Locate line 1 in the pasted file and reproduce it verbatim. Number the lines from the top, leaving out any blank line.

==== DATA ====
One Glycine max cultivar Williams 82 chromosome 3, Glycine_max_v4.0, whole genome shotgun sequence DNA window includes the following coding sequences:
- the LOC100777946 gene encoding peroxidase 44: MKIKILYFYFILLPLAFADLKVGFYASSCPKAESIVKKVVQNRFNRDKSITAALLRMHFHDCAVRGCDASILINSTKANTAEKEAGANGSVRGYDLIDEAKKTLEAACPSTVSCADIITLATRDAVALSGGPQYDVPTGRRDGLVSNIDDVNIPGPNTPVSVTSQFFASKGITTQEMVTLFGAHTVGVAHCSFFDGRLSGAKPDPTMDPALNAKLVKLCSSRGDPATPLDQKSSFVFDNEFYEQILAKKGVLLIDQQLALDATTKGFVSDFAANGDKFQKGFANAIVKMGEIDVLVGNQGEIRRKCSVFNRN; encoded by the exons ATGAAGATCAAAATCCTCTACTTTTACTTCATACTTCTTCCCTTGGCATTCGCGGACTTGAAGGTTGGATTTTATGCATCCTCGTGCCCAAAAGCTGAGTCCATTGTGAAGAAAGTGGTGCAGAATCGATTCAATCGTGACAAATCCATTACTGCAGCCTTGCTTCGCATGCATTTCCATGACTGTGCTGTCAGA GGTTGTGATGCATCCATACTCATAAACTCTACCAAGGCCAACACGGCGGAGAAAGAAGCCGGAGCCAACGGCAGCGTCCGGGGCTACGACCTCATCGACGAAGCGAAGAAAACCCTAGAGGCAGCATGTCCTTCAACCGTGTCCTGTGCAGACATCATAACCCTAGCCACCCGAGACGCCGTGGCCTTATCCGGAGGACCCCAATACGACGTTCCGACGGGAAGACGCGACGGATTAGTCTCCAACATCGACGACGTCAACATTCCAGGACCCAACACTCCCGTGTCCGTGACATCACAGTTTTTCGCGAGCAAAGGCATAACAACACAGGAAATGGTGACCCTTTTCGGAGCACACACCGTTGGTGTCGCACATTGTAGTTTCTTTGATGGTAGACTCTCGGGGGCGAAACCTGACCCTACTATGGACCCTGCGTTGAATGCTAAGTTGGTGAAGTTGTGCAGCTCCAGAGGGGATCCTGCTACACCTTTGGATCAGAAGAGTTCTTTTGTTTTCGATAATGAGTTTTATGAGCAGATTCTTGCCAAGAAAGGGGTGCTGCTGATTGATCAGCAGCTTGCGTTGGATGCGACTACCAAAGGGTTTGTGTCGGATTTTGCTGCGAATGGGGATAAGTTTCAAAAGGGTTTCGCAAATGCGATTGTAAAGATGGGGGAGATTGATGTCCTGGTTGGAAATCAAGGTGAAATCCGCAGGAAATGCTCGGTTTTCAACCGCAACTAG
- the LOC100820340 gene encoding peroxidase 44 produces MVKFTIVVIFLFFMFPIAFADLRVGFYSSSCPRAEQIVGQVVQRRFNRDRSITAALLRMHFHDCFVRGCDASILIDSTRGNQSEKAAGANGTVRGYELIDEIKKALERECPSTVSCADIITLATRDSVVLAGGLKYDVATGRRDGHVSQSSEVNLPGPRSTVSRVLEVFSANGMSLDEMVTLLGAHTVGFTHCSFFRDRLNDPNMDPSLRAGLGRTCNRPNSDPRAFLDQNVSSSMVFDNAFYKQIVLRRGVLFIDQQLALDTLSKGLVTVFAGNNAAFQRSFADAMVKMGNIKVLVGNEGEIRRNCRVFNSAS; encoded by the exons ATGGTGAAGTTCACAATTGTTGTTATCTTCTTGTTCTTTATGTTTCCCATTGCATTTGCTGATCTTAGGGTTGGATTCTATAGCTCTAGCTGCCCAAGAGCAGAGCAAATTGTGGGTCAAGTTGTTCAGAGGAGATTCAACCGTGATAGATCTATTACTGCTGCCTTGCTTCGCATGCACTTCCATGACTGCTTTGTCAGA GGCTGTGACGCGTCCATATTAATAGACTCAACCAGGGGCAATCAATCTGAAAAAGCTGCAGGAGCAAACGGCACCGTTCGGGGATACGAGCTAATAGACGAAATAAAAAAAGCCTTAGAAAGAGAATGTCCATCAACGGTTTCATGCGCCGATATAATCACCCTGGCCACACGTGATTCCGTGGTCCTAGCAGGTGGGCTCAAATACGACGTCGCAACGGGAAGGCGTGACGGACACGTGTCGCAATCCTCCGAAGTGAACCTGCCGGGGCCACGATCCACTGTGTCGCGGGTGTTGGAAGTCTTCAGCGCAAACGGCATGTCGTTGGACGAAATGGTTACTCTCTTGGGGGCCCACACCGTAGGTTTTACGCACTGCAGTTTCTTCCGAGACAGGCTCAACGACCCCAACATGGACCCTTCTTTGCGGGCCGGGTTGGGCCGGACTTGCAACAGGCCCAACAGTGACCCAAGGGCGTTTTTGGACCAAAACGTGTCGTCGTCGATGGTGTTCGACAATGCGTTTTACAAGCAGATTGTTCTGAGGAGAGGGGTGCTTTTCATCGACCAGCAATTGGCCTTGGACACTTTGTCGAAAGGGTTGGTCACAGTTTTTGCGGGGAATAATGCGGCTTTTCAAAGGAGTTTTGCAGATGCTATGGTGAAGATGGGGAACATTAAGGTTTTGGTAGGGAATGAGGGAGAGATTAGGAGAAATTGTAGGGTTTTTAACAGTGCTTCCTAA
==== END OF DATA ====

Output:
One Glycine max cultivar Williams 82 chromosome 3, Glycine_max_v4.0, whole genome shotgun sequence DNA window includes the following coding sequences: